I took a trip to the other side,
Got as clean as the ocean,
Found a place to rest my head;
I got swallowed by the tide!
Clear thoughts are makin’ their way
Out the door with emotion.
Can’t recall what happened today:
Am I losin’ my mind?
You’ve got life written all over your face
Friendly fires are burnin’ all over the place.
All over the place.
An’ we been working so long now
We’ve been trying so hard now
Oooh . . .
My sister always remembers 2006 and 2007 fondly. We were roommates at the time: going to school, getting on with our lives, and figuring out who and what we were going to be. Things had gone wrong for both of us at different times and been hard, of course, but we had an optimism that I don’t think either of us even knew we had, it was so pervasive and all-encompassing. We didn’t worry about things so much, and the things we felt deeply were often more abstract than concrete. That communicates a certain amount of privilege we both had, to be so untroubled at that age, but I don’t think that’s all of it. I’ve met a lot of people from many different backgrounds, and even those who’ve had very rough or underprivileged upbringings seem to maintain a particular kind of optimism at that age.
I don’t know if it’s merely the fact of getting older that changes that, or if life starts pitching knuckle balls, or some combination of the two. I do know that, though I am younger than she is, I mark the end of that era earlier than my sister does. Part of that may be a difference in our personalities, but equally so, I think, were the circumstances.
For my sister, you see, that era ends with my mother’s hemorrhagic stroke in August of 2008. I think it was already on the wane by the time our mom got sick, but our mom’s illness and the stress of the subsequent months changed us. There’s been a constant low level of stress and anxiety that has never quite left either of us since, and our life choices have, to a certain extent, been dictated by these circumstances beyond our control. The decision to take on certain responsibilities within the confines of those circumstances has, to me, been what has defined adulthood.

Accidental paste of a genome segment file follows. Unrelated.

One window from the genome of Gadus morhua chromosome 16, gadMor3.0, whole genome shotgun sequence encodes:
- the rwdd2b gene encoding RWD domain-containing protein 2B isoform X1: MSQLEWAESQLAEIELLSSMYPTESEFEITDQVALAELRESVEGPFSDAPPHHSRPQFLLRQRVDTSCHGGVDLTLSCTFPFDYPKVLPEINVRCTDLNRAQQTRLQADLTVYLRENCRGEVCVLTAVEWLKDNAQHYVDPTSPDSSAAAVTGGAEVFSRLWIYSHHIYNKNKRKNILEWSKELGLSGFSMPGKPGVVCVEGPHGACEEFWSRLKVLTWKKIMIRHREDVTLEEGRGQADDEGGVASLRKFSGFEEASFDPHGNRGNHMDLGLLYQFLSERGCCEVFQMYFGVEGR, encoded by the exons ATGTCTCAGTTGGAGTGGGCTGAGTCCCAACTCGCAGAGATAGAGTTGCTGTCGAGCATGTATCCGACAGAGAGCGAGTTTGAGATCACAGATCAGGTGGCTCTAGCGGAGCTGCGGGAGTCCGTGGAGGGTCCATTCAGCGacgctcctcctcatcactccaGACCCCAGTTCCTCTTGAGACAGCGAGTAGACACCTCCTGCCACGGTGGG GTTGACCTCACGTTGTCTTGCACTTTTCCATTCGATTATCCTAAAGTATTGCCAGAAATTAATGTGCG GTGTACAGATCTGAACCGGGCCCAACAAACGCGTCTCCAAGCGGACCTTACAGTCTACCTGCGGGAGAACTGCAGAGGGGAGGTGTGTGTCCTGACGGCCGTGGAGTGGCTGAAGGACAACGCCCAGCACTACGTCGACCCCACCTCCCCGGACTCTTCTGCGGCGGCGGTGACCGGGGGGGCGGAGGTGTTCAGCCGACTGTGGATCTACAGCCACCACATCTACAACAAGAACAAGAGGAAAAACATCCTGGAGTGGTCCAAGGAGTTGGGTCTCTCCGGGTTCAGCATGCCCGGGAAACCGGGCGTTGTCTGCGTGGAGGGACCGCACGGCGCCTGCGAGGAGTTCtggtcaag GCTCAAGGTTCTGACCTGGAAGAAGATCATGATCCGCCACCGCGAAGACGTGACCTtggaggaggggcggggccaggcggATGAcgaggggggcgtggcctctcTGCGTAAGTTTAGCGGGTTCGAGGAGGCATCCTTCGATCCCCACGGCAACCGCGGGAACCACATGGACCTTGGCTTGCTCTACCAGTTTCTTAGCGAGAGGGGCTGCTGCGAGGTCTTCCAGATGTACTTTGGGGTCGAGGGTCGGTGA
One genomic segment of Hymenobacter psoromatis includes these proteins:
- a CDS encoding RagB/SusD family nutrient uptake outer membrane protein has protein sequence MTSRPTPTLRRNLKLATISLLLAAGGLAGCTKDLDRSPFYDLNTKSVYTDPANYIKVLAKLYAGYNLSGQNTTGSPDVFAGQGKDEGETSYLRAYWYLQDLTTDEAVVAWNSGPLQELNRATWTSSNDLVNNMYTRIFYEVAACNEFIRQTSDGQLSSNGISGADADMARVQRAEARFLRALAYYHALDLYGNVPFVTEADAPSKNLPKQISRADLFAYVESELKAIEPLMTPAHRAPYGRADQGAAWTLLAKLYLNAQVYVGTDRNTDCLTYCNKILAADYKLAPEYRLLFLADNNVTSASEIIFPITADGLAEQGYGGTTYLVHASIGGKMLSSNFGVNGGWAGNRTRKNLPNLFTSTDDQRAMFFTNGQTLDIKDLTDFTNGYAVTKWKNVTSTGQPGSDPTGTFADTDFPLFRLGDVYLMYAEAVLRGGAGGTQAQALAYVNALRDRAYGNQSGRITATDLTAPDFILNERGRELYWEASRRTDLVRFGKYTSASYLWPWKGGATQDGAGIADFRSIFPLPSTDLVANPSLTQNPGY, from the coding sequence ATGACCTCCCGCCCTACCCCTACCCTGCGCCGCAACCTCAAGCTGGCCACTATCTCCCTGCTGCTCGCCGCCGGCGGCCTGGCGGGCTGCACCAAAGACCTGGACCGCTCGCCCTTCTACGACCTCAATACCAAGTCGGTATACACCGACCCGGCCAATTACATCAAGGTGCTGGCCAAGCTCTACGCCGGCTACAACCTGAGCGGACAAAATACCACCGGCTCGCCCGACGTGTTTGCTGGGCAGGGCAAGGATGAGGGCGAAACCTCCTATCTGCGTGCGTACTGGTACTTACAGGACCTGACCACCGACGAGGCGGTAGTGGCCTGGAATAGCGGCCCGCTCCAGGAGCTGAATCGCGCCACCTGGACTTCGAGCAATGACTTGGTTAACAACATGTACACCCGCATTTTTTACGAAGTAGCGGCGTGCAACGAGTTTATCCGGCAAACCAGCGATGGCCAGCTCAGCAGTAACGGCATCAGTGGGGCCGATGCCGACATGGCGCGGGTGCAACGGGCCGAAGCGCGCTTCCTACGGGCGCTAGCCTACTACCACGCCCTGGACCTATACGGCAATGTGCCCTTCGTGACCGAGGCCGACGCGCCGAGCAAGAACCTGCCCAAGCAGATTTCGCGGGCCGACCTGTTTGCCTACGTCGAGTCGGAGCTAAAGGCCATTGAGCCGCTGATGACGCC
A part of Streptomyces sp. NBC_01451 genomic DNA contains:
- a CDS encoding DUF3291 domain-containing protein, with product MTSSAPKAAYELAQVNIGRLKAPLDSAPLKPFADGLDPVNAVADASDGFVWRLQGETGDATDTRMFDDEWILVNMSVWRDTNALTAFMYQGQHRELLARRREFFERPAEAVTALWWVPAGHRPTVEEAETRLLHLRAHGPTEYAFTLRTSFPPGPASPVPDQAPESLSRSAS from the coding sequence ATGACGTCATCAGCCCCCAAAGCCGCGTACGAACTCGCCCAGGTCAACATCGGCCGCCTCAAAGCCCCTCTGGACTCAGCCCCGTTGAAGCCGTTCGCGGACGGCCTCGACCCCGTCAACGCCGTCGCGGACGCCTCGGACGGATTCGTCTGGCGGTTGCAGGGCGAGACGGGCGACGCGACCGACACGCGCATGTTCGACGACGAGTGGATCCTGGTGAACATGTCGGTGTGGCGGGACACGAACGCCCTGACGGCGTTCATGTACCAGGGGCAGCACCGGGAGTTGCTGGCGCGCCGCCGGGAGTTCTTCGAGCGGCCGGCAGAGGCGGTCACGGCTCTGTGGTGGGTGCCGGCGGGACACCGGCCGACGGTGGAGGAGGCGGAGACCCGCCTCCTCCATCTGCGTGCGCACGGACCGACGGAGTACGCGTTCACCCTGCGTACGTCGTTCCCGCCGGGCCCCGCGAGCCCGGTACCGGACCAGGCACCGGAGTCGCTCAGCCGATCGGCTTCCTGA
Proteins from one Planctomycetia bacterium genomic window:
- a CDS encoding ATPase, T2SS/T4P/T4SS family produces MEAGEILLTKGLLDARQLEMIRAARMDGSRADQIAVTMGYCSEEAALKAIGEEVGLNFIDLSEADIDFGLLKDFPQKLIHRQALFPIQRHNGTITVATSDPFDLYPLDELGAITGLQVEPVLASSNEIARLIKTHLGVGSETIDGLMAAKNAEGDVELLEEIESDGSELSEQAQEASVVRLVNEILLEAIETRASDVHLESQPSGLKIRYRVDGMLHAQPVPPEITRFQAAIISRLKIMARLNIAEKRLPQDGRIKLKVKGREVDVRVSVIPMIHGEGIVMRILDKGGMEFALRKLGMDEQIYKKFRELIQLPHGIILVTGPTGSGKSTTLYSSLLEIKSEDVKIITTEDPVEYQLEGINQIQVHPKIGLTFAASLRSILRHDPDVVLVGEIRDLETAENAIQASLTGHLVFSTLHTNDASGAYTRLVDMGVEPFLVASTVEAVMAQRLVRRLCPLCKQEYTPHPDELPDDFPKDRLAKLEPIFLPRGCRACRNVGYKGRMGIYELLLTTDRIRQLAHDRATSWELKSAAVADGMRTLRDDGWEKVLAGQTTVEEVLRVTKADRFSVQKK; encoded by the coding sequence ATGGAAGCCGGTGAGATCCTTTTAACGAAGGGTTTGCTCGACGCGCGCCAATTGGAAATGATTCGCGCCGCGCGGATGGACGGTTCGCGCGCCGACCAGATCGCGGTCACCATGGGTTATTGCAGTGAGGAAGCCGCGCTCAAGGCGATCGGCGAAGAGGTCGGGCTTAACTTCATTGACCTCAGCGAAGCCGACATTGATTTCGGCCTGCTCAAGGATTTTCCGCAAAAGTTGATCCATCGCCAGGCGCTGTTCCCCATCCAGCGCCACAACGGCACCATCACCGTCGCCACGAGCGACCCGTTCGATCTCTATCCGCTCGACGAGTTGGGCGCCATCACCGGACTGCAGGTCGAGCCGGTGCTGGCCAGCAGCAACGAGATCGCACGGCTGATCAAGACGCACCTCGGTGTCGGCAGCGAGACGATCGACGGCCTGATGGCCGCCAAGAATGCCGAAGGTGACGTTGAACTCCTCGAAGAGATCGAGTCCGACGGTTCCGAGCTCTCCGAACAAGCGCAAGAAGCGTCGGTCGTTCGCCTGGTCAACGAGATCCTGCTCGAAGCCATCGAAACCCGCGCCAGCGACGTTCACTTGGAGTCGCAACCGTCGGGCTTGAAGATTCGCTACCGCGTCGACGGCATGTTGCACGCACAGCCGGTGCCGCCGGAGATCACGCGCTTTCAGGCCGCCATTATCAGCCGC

That said, I’d already lost some of that confidence or optimism or innocence (whatever you’d like to call it) by the time our mom had her stroke. The watershed moment that forced reality on my young self came almost a year and a half beforehand.
I still remember Sherri’s four-word electronic suicide note, so vague I didn’t realize that’s what it was until I found out she was dead: “well, this is anticlimactic . . .” It was not the first time she had tried. She had been wrestling with demons for years before I’d met her.
I remember it was Lent. I remember it was cold and wet. I remember that a few weeks before, I’d gone to Minneapolis to visit another friend for her birthday. Sherri couldn’t join us, so we printed out a picture of her and glued it to a popsicle stick. We took pictures and sent them to her, and she thought it was funny. We went to see my friend’s favourite band, Razorlight, the weekend I visited. Their lead singer was sick and their performance was just OK. In my mind, the night was saved by the opening band: mohair, all lower-case. Their Hammond player had come out to chat with us when we were waiting in line earlier that night, and I smoked silently with their bassist before he went in for sound check. It’s hard for an opening band to win over a crowd, but to my mind, they were better than the band we’d come to see. Their drummer played trumpet and drums at the same time in one song. They wore Edwardian waistcoats and Georgian coattails, and the lead singer had a cravat. We both bought their album, and I still have bumper stickers with the band’s name in a drawer in my apartment.
When Sherri killed herself, I thought of music, but I didn’t think of mohair. Our friendship had grown out of a mutual love for Ryan Adams, The Libertines, and later Dirty Pretty Things and The Cooper Temple Clause. I thought I remembered a line from Don’t Ask for the Water by Ryan Adams, but I didn’t. It’s quite close to some of the lyrics, but I made it up: “don’t ask for the water ’cause she’ll teach you to drown.” I listened to Talking to Pylons by The Cooper Temple Clause.
I didn’t realize I had stopped listening to mohair until many years later, when my sister was listening to the only single off their only album (they broke up shortly after we’d seen them). It was called Life. I couldn’t listen to it all the way through.
I don’t think of Sherri as often as I probably should, but I remember her during Lent — which she would find hilarious, I’m sure, because she was an atheist. There’s something appropriate about it, though, and not just because she died at that time of year. Today, close to the ninth anniversary of her death, I don’t think of her suicide as the end of my youthful optimism, but as the beginning of something more deeply seated in me. If Lent is about mindfulness, self-sacrifice, hope in the midst of suffering, I can’t think of a better way to mark it than by remembering a woman who fought so hard for so long. Now that I’m older, I realize: she was more hopeful than I could have ever been.
Ward is a Saskatoon-based freelance writer who spends her days (and most nights) working at a small Catholic college. Her less eloquent thoughts can be found at www.twitter.com/newsetofstrings